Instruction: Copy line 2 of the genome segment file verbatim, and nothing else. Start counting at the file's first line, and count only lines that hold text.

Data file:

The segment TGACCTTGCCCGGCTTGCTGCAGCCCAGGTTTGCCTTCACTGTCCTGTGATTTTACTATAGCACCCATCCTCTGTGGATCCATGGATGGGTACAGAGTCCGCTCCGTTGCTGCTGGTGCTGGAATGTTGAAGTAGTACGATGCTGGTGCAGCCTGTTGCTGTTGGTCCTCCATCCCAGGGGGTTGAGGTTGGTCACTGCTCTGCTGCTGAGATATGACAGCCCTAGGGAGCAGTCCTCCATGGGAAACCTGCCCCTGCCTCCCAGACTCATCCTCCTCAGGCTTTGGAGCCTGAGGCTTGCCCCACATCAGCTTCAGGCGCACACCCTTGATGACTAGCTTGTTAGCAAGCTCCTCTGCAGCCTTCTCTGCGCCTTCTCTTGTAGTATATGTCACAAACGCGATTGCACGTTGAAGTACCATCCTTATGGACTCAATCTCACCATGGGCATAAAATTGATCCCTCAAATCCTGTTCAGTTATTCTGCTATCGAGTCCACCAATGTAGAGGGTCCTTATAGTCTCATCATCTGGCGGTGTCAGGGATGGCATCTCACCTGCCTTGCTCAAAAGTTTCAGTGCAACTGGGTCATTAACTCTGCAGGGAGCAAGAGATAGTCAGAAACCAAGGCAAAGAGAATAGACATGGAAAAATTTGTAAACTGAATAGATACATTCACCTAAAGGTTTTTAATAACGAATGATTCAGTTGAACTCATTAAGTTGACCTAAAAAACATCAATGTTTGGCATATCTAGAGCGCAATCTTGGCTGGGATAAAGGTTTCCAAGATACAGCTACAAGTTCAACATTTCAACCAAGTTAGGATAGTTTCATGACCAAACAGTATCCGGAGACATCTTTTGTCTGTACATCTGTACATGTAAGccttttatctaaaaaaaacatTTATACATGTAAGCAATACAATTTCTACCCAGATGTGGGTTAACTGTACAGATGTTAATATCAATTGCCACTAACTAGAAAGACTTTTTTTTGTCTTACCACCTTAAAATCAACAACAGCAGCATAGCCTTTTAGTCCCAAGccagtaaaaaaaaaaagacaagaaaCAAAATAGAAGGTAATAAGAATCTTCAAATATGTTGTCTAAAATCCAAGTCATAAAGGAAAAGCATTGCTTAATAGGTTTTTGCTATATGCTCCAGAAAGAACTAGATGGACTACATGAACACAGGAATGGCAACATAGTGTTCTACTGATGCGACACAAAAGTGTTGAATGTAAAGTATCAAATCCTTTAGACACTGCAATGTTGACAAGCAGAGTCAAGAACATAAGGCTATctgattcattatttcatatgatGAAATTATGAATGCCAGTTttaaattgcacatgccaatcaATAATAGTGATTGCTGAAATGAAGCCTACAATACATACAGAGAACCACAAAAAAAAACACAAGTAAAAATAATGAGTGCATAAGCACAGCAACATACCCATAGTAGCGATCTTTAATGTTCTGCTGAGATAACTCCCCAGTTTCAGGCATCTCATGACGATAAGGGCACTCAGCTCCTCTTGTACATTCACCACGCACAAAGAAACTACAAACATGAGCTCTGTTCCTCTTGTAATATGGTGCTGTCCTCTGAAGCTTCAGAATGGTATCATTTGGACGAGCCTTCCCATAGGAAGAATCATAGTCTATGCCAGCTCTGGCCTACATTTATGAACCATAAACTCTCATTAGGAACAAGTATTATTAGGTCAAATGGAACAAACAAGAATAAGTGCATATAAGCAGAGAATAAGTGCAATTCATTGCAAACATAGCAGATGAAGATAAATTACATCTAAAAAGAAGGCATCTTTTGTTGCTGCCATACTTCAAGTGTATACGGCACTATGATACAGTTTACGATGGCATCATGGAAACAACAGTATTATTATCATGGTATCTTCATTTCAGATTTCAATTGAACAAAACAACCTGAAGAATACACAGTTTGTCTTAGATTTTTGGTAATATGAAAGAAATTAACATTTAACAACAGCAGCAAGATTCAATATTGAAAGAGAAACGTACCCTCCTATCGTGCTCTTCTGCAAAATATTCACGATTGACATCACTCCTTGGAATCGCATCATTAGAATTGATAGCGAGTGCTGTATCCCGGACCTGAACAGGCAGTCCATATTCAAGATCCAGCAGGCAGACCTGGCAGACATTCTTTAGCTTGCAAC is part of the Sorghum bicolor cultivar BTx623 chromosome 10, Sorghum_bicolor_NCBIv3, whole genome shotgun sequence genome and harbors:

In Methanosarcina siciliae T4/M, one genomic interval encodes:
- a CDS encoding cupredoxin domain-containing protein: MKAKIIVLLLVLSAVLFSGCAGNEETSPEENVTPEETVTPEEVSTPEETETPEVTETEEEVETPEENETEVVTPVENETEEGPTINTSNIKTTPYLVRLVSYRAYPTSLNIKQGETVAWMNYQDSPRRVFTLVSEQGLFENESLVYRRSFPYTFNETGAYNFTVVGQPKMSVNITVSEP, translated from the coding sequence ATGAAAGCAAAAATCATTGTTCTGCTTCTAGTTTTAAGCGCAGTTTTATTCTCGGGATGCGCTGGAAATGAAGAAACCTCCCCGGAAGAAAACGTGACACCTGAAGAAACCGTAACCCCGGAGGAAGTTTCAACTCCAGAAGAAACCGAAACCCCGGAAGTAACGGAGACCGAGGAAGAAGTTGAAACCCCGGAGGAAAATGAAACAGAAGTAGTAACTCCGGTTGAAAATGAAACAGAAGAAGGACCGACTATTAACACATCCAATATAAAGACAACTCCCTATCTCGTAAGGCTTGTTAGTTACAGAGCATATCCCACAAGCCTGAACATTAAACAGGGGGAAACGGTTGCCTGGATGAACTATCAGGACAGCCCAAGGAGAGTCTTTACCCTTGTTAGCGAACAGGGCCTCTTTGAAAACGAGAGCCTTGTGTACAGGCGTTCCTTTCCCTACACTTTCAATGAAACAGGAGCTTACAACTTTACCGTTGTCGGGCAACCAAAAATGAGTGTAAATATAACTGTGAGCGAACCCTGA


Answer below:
In Methanosarcina siciliae T4/M, one genomic interval encodes: